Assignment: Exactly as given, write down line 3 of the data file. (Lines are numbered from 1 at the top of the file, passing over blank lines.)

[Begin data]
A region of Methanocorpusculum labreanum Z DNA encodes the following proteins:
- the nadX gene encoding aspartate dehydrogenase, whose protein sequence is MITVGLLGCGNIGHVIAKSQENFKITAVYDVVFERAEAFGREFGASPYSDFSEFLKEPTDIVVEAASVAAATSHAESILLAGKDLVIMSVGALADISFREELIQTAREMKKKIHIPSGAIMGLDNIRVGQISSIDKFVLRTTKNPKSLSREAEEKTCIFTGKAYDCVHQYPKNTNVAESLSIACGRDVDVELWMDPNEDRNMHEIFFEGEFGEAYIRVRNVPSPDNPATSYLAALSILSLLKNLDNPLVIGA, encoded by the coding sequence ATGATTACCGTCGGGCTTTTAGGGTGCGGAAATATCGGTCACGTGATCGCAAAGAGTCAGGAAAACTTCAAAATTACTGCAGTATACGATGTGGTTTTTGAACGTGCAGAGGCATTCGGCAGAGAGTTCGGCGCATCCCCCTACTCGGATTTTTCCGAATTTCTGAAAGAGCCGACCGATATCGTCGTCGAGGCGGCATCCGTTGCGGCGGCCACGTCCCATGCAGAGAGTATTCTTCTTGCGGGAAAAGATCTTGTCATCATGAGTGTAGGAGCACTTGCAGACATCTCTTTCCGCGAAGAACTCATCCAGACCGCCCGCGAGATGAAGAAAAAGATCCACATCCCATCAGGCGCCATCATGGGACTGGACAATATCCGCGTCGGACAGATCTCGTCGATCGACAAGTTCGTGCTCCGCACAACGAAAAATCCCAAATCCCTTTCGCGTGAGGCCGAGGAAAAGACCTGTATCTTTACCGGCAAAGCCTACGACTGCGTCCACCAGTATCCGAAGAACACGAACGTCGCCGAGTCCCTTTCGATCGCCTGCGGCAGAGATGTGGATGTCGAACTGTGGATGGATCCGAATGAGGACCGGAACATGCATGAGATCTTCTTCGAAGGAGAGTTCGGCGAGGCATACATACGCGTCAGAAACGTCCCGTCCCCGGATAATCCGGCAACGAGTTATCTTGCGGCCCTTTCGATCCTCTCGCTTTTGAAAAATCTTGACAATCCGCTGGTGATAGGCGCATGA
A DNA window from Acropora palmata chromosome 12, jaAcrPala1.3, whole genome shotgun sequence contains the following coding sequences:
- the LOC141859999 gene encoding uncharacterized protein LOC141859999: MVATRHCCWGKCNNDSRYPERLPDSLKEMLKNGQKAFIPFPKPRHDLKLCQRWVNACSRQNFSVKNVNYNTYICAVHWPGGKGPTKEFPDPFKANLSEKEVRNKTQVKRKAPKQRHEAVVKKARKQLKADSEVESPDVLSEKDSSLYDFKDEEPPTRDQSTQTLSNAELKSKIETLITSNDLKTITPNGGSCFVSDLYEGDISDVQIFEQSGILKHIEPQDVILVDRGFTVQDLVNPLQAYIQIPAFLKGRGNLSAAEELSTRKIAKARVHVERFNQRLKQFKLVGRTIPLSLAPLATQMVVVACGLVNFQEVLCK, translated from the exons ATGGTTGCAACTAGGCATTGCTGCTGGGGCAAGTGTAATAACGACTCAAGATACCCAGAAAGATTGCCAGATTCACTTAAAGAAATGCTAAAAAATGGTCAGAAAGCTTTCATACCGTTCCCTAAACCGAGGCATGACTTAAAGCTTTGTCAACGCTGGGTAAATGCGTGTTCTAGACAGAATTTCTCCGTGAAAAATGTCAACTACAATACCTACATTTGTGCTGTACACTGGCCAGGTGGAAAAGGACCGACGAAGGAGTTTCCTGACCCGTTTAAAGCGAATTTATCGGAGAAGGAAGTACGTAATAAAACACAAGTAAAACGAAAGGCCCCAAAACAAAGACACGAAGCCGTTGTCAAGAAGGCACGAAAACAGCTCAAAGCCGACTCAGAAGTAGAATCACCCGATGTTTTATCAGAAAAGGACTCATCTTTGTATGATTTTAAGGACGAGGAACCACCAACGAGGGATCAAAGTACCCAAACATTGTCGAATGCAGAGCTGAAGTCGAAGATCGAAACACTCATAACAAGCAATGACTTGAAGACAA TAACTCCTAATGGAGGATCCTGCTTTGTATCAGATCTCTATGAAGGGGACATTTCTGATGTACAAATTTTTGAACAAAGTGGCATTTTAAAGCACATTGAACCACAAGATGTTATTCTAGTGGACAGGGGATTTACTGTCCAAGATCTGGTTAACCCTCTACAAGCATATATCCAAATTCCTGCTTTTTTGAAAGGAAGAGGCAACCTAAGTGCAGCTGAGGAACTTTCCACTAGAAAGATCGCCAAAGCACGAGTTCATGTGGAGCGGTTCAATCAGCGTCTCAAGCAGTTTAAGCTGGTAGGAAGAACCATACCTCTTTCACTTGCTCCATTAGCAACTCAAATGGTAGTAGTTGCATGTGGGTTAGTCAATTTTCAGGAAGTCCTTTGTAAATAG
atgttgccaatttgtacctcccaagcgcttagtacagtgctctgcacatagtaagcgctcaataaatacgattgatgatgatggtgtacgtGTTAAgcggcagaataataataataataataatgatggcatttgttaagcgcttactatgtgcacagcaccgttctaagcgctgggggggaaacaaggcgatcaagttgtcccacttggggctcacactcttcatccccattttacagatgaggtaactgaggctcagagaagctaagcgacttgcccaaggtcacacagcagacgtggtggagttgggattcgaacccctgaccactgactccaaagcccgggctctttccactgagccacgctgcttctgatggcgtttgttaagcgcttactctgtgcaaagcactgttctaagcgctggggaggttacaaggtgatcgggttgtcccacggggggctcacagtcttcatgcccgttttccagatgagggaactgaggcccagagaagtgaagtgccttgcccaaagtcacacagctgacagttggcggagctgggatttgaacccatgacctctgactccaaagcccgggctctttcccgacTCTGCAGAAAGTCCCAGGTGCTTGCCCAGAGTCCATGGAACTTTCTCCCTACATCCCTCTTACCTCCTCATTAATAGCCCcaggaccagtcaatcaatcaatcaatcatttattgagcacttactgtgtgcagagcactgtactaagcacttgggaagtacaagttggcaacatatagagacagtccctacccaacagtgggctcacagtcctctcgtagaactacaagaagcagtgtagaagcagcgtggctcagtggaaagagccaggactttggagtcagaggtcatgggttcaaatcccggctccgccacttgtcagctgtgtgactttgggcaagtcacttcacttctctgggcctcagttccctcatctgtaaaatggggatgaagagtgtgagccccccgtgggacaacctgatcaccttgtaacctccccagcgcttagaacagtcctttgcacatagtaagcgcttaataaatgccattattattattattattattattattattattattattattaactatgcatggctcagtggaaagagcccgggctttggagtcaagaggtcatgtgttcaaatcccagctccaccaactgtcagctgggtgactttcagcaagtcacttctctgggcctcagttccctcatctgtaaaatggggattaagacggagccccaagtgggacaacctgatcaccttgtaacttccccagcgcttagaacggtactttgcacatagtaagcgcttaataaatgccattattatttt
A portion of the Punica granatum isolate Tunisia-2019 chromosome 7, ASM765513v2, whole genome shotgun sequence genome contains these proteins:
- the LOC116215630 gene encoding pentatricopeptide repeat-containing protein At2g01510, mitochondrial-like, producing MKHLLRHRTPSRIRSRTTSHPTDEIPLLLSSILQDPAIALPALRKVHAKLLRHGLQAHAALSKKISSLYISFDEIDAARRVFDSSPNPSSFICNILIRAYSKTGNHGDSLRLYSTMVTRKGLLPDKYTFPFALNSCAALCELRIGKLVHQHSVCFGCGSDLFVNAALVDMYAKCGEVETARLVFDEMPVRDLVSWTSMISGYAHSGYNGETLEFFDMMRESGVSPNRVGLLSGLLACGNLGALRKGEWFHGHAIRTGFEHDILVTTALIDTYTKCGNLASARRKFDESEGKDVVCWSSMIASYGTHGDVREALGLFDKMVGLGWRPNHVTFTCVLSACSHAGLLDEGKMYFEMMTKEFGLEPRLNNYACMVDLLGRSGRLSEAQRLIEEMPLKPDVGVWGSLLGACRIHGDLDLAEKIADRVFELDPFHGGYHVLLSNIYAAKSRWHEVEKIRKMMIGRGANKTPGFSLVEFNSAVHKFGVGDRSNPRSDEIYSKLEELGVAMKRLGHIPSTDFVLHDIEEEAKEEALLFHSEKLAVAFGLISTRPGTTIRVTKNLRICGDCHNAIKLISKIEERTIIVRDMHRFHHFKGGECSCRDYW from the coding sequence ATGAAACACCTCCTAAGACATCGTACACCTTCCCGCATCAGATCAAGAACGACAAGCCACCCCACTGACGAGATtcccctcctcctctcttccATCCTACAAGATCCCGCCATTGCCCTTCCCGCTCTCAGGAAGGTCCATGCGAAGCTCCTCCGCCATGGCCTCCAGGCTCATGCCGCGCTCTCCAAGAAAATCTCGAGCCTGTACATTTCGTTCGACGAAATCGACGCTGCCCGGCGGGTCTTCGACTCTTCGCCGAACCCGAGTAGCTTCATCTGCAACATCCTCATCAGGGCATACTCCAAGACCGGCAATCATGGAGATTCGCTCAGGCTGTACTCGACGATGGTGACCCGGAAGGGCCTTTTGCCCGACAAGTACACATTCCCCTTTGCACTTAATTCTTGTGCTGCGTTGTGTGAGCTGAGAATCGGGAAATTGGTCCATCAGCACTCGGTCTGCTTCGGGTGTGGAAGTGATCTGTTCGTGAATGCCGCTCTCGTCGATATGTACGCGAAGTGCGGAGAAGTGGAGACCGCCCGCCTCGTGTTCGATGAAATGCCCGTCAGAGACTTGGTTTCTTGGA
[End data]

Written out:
A DNA window from Acropora palmata chromosome 12, jaAcrPala1.3, whole genome shotgun sequence contains the following coding sequences: